edited by Mohd Nadzrin Wahab
Silat sits at the nexus between all aspect of Melayu culture. A true pendekar (warrior) will often have an artistic soul and cultivate interests in cultural fields such as keris metalwork, woodcraft, traditional dancing, Melayu dress, medicine, music and many more. Because of this, Silat still plays an important role in the lives of thousands of people across the Melayu world particularly with the rural village dwellers practising and making it part of their daily routines.
These pendekar were synonymous with the local medicine man, religious teacher or blacksmith, indicating society’s regard for such people of knowledge. Usually, a pendekar can also play traditional musical instruments such as the serunai, gendang ibu, gendang anak and gong, which normally accompanies silat dance performances.
Performances are still held during wedding ceremonies, festivals, or official celebrations. In such occasions, it is known as Pulut, referring to the sticky, glutinous rice that is often eaten at Melayu parties and wedding receptions.
Silat has a strong influence of learning from the environment. Many of the movements will reflect animals that you will find in nature more so than some of the other martial arts. One of the most important animals to them was the tiger, being seen by the culture as a symbol of strength and power. Thus, one will find movements in Silat to be explosive and aggressive bursts of attacks.
Outside factors that influenced the growth of Silat Melayu in Malaysia includes those from the islands of Sumatera and Jawa. Aspects of this can be seen in the clothing fashions, terminology of the movements, spiritual practises and the music that accompanies the wardances. In spite of this, the traditional concept of Silat Melayu remains unique and preserved.
Although silat techniques vary between one style and another, the cultural reality remains, that the applications of the body such as the fist, feet, knees, elbows and traditional weaponplay were similar if not identical. A particular style could be identified from their salutations and wardances.
Personal Development & Spirituality
Silat exponents are trained from a tender age to take advantage of the agility and 'moldability' of a young body and mind. Trainees are whipped into shape through several years of tough training. The rigorous and back-breaking routine ensures physical resilience, stamina and agility.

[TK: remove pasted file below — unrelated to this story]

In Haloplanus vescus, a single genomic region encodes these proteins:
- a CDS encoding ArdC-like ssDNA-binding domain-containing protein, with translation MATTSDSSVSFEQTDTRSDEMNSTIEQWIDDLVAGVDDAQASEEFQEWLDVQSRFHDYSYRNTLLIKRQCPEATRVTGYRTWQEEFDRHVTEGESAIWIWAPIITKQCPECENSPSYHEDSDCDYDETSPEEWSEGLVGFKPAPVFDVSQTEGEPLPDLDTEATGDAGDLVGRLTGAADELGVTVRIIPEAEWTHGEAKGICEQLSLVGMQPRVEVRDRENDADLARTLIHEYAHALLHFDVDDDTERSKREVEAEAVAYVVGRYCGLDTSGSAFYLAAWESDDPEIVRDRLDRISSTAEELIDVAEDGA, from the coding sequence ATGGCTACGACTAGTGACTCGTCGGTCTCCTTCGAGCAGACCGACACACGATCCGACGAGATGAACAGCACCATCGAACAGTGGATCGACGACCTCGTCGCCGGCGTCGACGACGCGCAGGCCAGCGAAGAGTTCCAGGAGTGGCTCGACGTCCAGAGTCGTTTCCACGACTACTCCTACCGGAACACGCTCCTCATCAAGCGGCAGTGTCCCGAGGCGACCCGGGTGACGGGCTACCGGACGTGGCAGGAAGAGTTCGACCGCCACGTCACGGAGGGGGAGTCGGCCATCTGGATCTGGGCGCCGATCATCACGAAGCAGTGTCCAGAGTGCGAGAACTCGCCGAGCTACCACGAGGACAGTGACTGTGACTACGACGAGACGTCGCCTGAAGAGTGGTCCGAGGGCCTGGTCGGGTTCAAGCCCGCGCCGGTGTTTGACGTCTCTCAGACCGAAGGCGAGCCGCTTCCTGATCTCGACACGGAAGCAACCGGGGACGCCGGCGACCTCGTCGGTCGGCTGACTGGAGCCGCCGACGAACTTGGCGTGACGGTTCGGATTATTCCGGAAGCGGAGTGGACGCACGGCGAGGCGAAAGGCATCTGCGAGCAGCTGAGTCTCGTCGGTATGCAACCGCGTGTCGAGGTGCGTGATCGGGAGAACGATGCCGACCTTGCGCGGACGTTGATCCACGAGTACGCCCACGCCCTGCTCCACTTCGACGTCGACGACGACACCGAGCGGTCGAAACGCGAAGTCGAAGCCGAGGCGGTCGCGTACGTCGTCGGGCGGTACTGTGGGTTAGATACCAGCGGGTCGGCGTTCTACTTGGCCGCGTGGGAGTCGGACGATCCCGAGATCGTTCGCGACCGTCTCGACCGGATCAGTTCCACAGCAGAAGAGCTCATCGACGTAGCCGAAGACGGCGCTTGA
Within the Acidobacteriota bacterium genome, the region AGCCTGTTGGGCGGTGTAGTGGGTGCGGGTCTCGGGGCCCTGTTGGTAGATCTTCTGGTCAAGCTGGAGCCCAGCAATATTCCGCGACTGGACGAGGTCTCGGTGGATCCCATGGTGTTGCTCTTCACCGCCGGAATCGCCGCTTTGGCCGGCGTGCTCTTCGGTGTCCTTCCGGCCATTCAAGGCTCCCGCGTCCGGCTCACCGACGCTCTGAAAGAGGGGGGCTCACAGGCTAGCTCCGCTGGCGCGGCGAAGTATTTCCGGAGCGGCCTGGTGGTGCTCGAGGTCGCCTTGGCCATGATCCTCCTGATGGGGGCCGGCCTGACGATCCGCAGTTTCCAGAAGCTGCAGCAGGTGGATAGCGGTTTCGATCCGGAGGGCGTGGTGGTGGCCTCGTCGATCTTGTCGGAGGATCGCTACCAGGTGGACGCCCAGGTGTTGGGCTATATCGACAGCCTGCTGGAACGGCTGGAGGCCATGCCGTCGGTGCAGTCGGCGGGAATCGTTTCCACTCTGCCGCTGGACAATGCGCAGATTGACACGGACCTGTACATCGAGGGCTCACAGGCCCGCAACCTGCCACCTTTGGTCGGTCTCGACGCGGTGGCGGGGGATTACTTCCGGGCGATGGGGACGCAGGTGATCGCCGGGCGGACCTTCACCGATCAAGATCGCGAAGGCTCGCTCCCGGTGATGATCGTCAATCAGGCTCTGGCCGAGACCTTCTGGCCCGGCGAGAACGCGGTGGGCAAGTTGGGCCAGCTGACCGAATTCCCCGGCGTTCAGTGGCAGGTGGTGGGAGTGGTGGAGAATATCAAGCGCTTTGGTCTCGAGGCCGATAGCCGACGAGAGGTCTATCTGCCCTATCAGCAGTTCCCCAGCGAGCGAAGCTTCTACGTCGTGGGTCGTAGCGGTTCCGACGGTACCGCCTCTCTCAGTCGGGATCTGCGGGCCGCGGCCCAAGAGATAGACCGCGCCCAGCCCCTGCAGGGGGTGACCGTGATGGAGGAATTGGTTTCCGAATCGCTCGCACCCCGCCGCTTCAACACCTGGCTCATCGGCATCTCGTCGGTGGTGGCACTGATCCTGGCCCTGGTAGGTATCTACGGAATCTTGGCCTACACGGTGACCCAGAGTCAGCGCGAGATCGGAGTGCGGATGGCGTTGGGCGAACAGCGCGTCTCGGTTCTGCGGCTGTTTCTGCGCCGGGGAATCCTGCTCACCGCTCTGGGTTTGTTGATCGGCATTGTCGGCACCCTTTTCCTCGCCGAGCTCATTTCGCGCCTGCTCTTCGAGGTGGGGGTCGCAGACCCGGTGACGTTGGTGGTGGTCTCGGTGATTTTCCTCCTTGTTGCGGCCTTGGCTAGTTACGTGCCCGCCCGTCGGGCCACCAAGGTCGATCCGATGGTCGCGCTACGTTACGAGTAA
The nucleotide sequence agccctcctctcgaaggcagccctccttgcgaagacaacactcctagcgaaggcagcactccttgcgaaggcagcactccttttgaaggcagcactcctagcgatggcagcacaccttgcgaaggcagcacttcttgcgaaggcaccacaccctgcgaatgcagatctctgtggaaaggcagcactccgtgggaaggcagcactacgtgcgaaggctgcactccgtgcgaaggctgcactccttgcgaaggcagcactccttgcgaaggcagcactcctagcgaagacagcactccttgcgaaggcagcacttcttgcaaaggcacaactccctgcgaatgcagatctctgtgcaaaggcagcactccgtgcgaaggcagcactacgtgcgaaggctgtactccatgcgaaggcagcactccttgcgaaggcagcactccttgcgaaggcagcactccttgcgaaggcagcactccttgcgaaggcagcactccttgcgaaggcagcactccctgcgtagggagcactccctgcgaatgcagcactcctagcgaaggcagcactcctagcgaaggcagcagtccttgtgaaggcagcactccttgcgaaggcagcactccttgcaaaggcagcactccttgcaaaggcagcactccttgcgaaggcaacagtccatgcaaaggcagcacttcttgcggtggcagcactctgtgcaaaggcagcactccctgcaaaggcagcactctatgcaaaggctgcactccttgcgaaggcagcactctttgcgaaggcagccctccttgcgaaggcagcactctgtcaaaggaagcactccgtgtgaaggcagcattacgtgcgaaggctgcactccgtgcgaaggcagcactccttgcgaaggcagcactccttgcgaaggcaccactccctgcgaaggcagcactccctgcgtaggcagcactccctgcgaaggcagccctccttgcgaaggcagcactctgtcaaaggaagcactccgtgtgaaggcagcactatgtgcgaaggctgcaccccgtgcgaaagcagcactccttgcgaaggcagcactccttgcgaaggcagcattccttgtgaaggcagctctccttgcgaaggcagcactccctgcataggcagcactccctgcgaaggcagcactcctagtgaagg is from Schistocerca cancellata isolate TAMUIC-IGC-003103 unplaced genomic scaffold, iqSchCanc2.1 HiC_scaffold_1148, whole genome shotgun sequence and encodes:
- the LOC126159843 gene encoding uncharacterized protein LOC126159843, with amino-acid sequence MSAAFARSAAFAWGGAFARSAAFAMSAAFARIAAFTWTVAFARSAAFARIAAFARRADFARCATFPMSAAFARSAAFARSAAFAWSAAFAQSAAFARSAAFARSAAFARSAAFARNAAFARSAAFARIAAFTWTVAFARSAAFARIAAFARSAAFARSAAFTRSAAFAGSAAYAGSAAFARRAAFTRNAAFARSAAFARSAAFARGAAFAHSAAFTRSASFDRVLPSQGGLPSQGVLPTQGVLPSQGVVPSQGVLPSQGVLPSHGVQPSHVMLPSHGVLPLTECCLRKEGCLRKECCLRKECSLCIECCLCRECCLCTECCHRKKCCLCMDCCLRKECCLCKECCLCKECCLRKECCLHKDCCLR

To complete the balance, mental and spiritual self-discipline, based on Islamic teachings, is developed. You might ask what martial art has in common with spirituality, and the answer is simple - the stronger you are, the more peaceful and the better you know how to gain freedom and maintain it.
Most probably, other then the practice of spiritual matters, it is their inherent and intimate knowledge of the body structure and parts, veins and arteries, the body movements, even psychology, and to use all this knowledge in perfecting their art of self-defence, which made them invincible.
Every pesilat nurtures a similar ambition, to one day become a Pendekar. A Pendekar is not simply an expert in the combat arts of silat, but is also able to master its spiritual and medicinal aspects. The mind of a Pendekar is like the wind. Its presence can be detected, but cannot be directly observed. His wisdom creates situations that makes his opponents lose their focus, thus incapable of anticipating his actions.
A pendekar is like a teacher. He is qualified to teach his students and may authorise any loyal disciples in the various branches of knowledge that he had acquired during his lifetime.
However, to achieve the status of the Pendekar requires perseverance. Without years of immense courage and incalculable effort, all his works could be for naught. Alternatively, this could also depend on their talents of mastery. Last to master means last to succeed.